Research on both sides of the aisle has confirmed a quiet crisis in American life: over the last few decades, the social fabric of the poor and working class has come apart at the seams. For Americans in roughly the bottom third of the economy, marriage has collapsed and divorce has ballooned. Participation in work or in community groups is erratic at best. Children are largely raised in unstable, single-parent homes, where the support necessary for learning and healthy emotional development is very hard to come by. Loneliness and isolation are common.The evidence is indeed pretty dramatic. There's been a society-wide decrease in marriage and increase in single parenthood, but that change has been most dramatic among the poor. Spross includes a chart from Charles Murray's Coming Apart which shows how, although marriage rates were always lower among the poor, the gap has become much more dramatic since the '70s.
A vocal cadre of conservatives have cohered around a theory of what happened: the post-1960s turn away from traditional moral values. But like any theory, it must fit the available data and it must be internally consistent. This one fails on both counts.
Instead, Occam's Razor suggests that economic changes — specifically the collapse of broad prosperity and the rise of inequality and the hourglass economy — is the lead culprit.
Spross points to the decline in unionization, etc. as the culprit, and argues that this is a far simpler explanation than blaming the shift on changes in cultural values.
That inflection point just after 1970, when the lower class begins its decline, is significant. Unions began devolving in the late 50s and really went into a slide in the late 60s. Median incomes stagnated compared to rising productivity right around 1970. And around 1980, right when the lower class really broke off from the upper class, was when the Federal Reserve induced a massive recession to fight inflation. Unemployment and involuntary part-time employment have been unusually high ever since, and it's taken the job market far longer to recover after each recession.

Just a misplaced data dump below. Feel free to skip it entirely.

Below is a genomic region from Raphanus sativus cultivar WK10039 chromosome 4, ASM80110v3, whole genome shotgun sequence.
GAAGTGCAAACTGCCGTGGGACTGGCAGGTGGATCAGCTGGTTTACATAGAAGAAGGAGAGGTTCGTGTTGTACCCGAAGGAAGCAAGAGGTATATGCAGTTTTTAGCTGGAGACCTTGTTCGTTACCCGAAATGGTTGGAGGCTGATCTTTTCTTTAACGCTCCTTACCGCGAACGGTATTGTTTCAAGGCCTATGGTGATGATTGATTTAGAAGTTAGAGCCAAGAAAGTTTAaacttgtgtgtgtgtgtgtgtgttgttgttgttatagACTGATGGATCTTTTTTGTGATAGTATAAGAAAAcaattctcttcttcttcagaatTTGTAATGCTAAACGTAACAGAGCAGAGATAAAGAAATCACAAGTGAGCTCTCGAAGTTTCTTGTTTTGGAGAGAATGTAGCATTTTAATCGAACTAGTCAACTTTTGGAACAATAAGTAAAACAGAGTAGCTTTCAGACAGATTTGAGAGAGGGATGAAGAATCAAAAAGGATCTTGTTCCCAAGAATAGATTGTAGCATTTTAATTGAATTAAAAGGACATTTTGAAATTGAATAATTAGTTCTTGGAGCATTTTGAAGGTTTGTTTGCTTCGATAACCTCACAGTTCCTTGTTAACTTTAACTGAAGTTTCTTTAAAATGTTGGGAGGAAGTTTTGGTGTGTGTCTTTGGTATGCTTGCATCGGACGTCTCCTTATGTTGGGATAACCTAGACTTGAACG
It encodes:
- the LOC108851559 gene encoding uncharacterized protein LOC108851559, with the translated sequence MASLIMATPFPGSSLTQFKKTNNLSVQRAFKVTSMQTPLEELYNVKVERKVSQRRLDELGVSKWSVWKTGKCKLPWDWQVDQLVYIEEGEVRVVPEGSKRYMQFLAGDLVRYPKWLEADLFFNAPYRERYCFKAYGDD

There follows more hand-waving about how things are tough for those at the lower end of the economy. And they are. But here's the problem. They always have been. The effect that we're looking to explain is a massive decrease in marriage rates and increase in out-of-wedlock childbearing. If we're going to explain that as driven by a bad economy, we'd expect to see the incomes of those people getting worse, right? But they haven't. Here's a handy Congressional Budget Office chart showing the change in inflation-adjusted after-tax income from 1979 to 2010 for households by quintile.
It's certainly true that the bottom 20% haven't grown as much as the top 20% or even the middle 20%, but all quintiles have in fact seen real income growth. If we're trying to explain a societal environment in which marriage has fallen apart badly for the poorer section of society, and fallen apart somewhat for the affluent, and your explanation is that this is because people aren't as well off as they were in the '50s and '60s, it seems pretty clear that you'd need to see incomes going down for the poorest section of society in order to make your argument work. We've seen unionization go down. We've seen the inflation-adjusted value of the minimum wage go down. But real after tax incomes for the poorest Americans are up.
I was trying to think of other ways that this hypothesis could be tested. One which occurred to me is trying to break the population down by race. The out-of-wedlock birth rate for African American families is significantly higher than for White families (72% versus 29%) however, the increase has not been as dramatic over the last 50 years in that it was higher in 1960 as well. Here's a graph I found on a Heritage report.